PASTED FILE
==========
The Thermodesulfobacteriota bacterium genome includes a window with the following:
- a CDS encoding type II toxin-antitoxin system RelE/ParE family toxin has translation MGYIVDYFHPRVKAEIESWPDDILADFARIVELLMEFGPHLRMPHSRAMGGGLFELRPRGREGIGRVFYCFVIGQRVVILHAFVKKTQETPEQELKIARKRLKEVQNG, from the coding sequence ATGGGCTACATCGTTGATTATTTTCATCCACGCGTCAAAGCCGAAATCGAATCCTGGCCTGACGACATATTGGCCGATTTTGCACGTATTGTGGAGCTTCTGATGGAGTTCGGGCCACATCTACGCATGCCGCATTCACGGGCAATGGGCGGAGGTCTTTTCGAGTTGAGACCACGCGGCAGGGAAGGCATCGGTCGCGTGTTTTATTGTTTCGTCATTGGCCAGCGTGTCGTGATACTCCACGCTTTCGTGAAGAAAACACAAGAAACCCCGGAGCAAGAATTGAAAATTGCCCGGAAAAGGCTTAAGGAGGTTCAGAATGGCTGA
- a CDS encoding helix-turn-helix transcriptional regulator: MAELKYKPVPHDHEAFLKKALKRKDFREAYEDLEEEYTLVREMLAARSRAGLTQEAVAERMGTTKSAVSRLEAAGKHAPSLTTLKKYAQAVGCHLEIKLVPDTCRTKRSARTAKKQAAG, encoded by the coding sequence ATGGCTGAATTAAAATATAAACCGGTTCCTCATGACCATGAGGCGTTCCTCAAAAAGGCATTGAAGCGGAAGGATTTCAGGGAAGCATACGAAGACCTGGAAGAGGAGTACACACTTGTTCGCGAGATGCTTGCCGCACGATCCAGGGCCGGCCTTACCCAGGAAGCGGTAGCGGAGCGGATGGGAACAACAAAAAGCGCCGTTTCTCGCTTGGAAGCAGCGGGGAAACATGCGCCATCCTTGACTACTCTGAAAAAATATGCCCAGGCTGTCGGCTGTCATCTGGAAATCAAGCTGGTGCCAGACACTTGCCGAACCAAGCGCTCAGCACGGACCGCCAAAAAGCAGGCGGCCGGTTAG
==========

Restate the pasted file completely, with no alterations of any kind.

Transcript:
The Thermodesulfobacteriota bacterium genome includes a window with the following:
- a CDS encoding type II toxin-antitoxin system RelE/ParE family toxin has translation MGYIVDYFHPRVKAEIESWPDDILADFARIVELLMEFGPHLRMPHSRAMGGGLFELRPRGREGIGRVFYCFVIGQRVVILHAFVKKTQETPEQELKIARKRLKEVQNG, from the coding sequence ATGGGCTACATCGTTGATTATTTTCATCCACGCGTCAAAGCCGAAATCGAATCCTGGCCTGACGACATATTGGCCGATTTTGCACGTATTGTGGAGCTTCTGATGGAGTTCGGGCCACATCTACGCATGCCGCATTCACGGGCAATGGGCGGAGGTCTTTTCGAGTTGAGACCACGCGGCAGGGAAGGCATCGGTCGCGTGTTTTATTGTTTCGTCATTGGCCAGCGTGTCGTGATACTCCACGCTTTCGTGAAGAAAACACAAGAAACCCCGGAGCAAGAATTGAAAATTGCCCGGAAAAGGCTTAAGGAGGTTCAGAATGGCTGA
- a CDS encoding helix-turn-helix transcriptional regulator: MAELKYKPVPHDHEAFLKKALKRKDFREAYEDLEEEYTLVREMLAARSRAGLTQEAVAERMGTTKSAVSRLEAAGKHAPSLTTLKKYAQAVGCHLEIKLVPDTCRTKRSARTAKKQAAG, encoded by the coding sequence ATGGCTGAATTAAAATATAAACCGGTTCCTCATGACCATGAGGCGTTCCTCAAAAAGGCATTGAAGCGGAAGGATTTCAGGGAAGCATACGAAGACCTGGAAGAGGAGTACACACTTGTTCGCGAGATGCTTGCCGCACGATCCAGGGCCGGCCTTACCCAGGAAGCGGTAGCGGAGCGGATGGGAACAACAAAAAGCGCCGTTTCTCGCTTGGAAGCAGCGGGGAAACATGCGCCATCCTTGACTACTCTGAAAAAATATGCCCAGGCTGTCGGCTGTCATCTGGAAATCAAGCTGGTGCCAGACACTTGCCGAACCAAGCGCTCAGCACGGACCGCCAAAAAGCAGGCGGCCGGTTAG